The Ladies made many remarks on my dress, greatly recommended their own, and informed me to put it on, but I declined. One of the most agreeable of them, and who shewed me the greatest civility, was the daughter of an Englishman; who became a Renegado, and had married a Moorish woman; she took her bracelets off her arms and put them on mine, desiring I would wear them. The slave told me, that I might now take my leave whenever I please, which I did immediately, being very glad to retire. But my conductor instead of taking me to my lodgings, introduced me to another apartment, where I was soon followed by the Prince, who having seated myself on a cushion, inquired concerning the reality of my marriage with my friend. This enquiry was certainly unexpected, but though I positively affirmed, that I was really married, I could perceive he much doubted it, from his frequent interrogations as to the reality thereof. He likewise observed that it was customary for the English wives to wear a wedding ring; which the slave informed me of, and I answered that it was packed up, as I did not chuse to travel with it. The Prince finding I persisted in my story, questioned me no further, but gave me assurances of his esteem and protection; he said he should take a pleasure in obliging me, and ordering the slave to take particular care of me, he gave me leave to depart. We went with all haste to the garden gate where I found my faithful friend, and we soon got to our dismal habitation.

Amends, however, were speedily made for the inconveniences of the place, by the company of two gentlemen, [Merchants] who resided in that country, and had been so kind, as to leave their places of abode, in order to meet us at Morocco. John Arvona, the slave, soon after waited on me with a basket of fruit from his Imperial Highness, who had ordered him to enquire particularly concerning my health. It was strongly recommended to me by the gentlemen aforementioned, not to expose myself to the view of the populace, as the Prince had many spies to observe my actions, and if he should, by any unguarded event, discover the deceit I had made use of, I must undoubtedly be confined to the Seraglio, and so lost to my family. I therefore flatter myself that great allowances will be made for my present character, which though fictitious, gave me the greatest uneasiness, as it rendered me apprehensive that the ill-disposed part of the world would censure my conduct, but I had no reason to be under any apprehensions from the man, whom providence had allotted to be my protector, for his behaviour would always bear the most accurate inspection, and the attention he paid me was as to a sister, and a friend.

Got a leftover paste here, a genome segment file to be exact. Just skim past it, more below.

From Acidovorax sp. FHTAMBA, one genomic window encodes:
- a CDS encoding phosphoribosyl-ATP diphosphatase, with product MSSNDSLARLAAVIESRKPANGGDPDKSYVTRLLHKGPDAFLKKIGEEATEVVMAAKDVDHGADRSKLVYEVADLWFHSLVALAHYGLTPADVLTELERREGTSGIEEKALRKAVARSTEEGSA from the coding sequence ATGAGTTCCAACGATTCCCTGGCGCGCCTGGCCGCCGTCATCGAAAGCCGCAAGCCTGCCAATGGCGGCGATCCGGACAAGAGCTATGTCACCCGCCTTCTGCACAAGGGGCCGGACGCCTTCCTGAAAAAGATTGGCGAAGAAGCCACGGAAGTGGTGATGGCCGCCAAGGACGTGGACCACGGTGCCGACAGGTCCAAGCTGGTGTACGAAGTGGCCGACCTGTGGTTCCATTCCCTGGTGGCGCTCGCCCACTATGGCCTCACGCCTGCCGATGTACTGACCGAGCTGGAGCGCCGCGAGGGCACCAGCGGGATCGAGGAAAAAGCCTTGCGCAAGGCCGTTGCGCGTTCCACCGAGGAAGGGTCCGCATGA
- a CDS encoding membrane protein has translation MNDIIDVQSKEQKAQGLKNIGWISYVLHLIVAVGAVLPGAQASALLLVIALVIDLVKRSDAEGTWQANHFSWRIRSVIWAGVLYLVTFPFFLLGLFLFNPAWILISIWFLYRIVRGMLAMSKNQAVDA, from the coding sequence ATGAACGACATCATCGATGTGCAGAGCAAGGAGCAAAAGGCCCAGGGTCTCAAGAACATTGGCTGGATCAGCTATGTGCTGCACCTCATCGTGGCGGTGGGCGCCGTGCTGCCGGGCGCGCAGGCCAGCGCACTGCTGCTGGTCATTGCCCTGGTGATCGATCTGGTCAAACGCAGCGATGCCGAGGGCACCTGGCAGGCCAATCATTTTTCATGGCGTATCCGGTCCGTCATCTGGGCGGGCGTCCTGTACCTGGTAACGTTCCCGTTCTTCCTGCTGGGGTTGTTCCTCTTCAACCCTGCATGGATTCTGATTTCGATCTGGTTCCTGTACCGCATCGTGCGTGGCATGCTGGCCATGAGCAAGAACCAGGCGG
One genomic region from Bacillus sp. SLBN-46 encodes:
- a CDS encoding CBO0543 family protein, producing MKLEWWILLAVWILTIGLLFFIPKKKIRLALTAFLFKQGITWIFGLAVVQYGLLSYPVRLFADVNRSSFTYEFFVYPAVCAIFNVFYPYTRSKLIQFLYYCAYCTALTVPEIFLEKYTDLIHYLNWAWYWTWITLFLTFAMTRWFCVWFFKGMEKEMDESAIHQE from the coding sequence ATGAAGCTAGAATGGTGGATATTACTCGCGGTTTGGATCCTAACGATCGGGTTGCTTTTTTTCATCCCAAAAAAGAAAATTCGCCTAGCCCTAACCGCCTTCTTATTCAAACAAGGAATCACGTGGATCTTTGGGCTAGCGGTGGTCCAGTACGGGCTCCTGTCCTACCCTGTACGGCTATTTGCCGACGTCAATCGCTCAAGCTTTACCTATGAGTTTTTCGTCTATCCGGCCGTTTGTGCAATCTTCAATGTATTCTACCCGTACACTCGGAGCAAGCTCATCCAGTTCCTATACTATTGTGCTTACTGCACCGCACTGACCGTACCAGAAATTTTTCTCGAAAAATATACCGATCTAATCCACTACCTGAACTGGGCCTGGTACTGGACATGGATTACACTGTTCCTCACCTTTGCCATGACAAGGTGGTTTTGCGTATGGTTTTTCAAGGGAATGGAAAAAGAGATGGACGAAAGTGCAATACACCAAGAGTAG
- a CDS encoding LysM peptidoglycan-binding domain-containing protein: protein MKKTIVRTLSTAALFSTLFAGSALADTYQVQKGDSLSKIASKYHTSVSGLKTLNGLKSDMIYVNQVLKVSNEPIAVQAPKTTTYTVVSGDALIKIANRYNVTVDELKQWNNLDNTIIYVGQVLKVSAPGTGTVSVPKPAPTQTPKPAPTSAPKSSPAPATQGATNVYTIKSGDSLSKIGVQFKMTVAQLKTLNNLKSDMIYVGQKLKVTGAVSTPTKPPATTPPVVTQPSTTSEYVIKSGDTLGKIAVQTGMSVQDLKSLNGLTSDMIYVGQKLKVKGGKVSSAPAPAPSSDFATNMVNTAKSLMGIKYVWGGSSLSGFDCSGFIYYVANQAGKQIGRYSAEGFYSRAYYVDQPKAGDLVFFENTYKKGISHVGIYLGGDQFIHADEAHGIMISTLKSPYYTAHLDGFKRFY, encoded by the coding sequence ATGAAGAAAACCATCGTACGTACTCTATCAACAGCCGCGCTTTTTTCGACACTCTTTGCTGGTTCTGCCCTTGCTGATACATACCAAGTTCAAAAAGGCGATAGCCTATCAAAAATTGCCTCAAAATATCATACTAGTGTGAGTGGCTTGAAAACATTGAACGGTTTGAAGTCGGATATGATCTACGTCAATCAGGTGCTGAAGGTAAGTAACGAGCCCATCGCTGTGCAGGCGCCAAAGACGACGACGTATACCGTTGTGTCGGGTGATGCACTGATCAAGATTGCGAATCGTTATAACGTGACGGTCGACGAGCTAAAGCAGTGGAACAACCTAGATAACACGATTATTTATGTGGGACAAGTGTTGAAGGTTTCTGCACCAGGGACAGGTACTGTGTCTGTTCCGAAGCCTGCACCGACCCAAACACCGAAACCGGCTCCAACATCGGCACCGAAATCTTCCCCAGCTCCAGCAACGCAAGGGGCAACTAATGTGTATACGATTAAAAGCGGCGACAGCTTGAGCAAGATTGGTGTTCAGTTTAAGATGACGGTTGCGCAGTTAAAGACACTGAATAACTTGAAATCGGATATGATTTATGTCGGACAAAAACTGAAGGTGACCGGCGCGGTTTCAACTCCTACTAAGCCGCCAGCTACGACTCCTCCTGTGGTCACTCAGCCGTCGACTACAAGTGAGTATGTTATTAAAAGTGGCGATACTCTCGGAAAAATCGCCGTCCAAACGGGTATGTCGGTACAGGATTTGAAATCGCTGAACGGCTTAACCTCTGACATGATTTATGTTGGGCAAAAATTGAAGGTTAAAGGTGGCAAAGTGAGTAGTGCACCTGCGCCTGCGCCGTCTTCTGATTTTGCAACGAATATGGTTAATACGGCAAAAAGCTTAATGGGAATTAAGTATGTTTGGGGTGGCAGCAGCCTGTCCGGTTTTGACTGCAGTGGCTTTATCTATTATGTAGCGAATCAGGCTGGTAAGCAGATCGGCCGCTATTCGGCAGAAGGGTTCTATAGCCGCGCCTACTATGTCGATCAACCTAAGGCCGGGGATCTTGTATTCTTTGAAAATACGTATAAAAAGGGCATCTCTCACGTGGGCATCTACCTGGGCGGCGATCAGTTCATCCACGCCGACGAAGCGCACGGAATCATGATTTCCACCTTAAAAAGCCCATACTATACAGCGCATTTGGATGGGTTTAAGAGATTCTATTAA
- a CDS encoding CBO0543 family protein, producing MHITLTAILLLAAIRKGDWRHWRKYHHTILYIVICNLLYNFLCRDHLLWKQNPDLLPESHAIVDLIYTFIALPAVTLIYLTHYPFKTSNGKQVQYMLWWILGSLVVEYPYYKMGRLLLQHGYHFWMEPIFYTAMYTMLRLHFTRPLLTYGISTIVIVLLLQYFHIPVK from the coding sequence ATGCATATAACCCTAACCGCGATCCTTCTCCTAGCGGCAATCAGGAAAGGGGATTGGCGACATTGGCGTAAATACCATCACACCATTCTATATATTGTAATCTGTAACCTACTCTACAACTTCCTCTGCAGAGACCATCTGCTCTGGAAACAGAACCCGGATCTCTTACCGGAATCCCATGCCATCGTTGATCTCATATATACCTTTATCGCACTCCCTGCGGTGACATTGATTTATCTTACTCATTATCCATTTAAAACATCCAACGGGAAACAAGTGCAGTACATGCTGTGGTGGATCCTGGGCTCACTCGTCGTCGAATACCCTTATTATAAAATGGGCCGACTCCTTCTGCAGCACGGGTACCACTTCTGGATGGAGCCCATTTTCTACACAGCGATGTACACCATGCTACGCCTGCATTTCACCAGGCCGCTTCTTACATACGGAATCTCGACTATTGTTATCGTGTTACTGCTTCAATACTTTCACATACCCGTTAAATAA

Another basket of fruit dressed with a variety of flowers was brought by Arvona from his Imperial Highness, with a message that he desired to see me, and had ordered him to wait on me to the Palace. I dressed myself and attended the slave, when, at the first gate I was obliged to leave my shoes under the care of the soldiers, and then hasten through the different apartments until we came to that where His Imperial Highness was. The slave then left me and a French lad who could be admitted into the apartments of the females, was sent for to interpret between us; the same ladies, who I had seen before, were at the other end of the room: He commanded a cushion to be placed near him, and I was desired to be seated thereon. He was dressed in a loose robe of muslin with a train of at least two yards on the floor, and under that was a pink satin vest, buttoned with diamonds. He had a small cap of the same satin as is vest, with a diamond button; wore bracelets on his legs, and slippers wrought with gold. His figure, altogether not disagreeable, and his address civil and easy; tall and of a tolerable good complexion, and appeared to be about five and twenty.